Call to withdraw forces from Syria is a further sign that the 26-month uprising against President Bashar Al Assad is straining longtime alliances in the region. Hugh Naylor reports from Ramallah
Hamas tells Hizbollah to withdraw fighters from Syria
RAMALLAH // Hamas yesterday called on its fellow Islamist movement Hizbollah to withdraw its fighters from Syria, a further sign that the 26-month uprising against President Bashar Al Assad is straining longtime alliances in the region.
Hizbollah fighters have played a decisive role in recent Assad regime victories against rebel forces, most notably in the town of Qusayr. But Hamas wants Hizbollah to focus on fighting their common enemy: Israel.
"We call on Hizbollah to take its forces out of Syria and to keep their weapons directed against the Zionist enemy," said Moussa Abu Marzouk, a Hamas leader based in Cairo.
There was no immediate comment from the Syrian government even though it has become increasingly reliant on battle-hardened fighters from the Lebanese Shiite group.
The declaration from Hamas was a sharp rebuke to Damascus as it had until last year harboured the top leaders of Hamas and allowed them to establish a headquarters in the Syrian capital.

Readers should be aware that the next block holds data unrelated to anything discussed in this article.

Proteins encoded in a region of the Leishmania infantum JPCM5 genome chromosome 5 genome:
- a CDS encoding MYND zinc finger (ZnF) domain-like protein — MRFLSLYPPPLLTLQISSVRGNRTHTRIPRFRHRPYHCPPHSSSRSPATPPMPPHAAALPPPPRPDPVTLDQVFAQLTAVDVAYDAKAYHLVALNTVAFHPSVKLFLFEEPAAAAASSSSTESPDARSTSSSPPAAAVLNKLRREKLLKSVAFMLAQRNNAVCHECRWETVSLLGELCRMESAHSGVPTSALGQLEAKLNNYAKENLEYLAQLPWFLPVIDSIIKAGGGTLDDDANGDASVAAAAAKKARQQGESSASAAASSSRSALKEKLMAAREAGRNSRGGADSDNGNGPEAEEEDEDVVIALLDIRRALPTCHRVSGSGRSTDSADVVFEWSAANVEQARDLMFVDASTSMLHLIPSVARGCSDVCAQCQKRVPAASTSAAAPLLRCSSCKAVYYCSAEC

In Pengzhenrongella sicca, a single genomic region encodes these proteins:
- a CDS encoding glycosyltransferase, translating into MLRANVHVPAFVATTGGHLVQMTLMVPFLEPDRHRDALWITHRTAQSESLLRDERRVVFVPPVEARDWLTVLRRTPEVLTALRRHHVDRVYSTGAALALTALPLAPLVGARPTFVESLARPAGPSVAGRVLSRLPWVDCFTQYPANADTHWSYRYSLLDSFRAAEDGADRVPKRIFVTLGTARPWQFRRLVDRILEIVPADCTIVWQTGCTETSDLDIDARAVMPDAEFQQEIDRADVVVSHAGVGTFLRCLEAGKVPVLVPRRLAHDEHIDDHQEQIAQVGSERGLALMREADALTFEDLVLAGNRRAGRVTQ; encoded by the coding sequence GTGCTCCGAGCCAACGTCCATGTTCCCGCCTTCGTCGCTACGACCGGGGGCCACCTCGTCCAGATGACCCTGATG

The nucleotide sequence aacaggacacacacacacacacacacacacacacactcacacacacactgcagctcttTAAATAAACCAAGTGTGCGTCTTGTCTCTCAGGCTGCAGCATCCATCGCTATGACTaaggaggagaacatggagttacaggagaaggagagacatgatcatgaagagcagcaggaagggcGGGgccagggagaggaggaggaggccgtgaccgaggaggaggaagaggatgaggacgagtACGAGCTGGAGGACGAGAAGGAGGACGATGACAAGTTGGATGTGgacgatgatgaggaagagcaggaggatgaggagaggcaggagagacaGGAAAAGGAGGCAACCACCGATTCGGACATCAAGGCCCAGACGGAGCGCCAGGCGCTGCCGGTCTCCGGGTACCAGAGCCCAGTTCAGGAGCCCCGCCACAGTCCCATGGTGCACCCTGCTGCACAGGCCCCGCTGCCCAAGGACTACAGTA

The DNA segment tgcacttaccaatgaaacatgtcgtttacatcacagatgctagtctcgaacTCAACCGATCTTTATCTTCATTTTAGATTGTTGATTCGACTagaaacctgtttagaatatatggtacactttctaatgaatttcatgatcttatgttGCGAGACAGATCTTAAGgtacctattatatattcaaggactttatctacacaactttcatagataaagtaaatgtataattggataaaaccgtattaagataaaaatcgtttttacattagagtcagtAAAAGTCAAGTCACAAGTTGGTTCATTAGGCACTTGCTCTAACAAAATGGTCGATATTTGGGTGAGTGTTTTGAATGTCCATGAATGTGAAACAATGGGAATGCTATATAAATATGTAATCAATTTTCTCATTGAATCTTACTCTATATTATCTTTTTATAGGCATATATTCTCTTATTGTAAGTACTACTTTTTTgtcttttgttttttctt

There also was no immediate comment from Iran, which supplies millions of dollars in aid to the Hamas-ruled Gaza Strip and is Mr Al Assad's closest ally.
The declaration may signal an end to the "axis of resistance", said Ahmad Moussalli, professor of political science and Islamic studies at the American University in Beirut. He said Hamas's announcement suggested a hardening of sectarian lines between Sunnis and Shiites in the region.
United in their opposition to Israel and the United States, the axis consists of the Sunni partner Hamas, the Shiites of Iran and Hizbollah and the Alawite sect, a Shiite offshoot, which dominates Mr Al Assad's regime.
"I think Hamas's decision was pushed by the Muslim Brotherhood, because Hamas is part of the Brotherhood and it can't stray from that position," Mr Moussalli said.
He said Hamas was probably pressured to make its announcement because of a decision on Saturday by Egypt's Islamist president, Mohammed Morsi, who hails from the Brotherhood, to sever diplomatic ties with Damascus.
"Hamas is very, very dependent on Egypt, and so you have to look at its decision in the context of Morsi's decision," Mr Moussalli said.
In a statement on Saturday, Mr Morsi announced Cairo would "entirely break off relations with Syria and with the current Syrian regime". He also demanded that Hizbollah forces return to Lebanon.
On Friday, Hamas's prime minister in Gaza, Ismail Haniyeh, denied reports in the Arab media that its forces had been training rebels inside Syria.
"There is no truth to [claims] that Hamas fighters are in Syria, although we stand on the side of the Syrian people and condemn the brutal attacks they are exposed to," Mr Haniya said during a speech at a mosque in Rafah, a city on the border with Egypt.
He said the group had not abandoned "its resistance in Palestine", adding that its mission was "loyal only to God, to this [Palestinian] people and to this issue".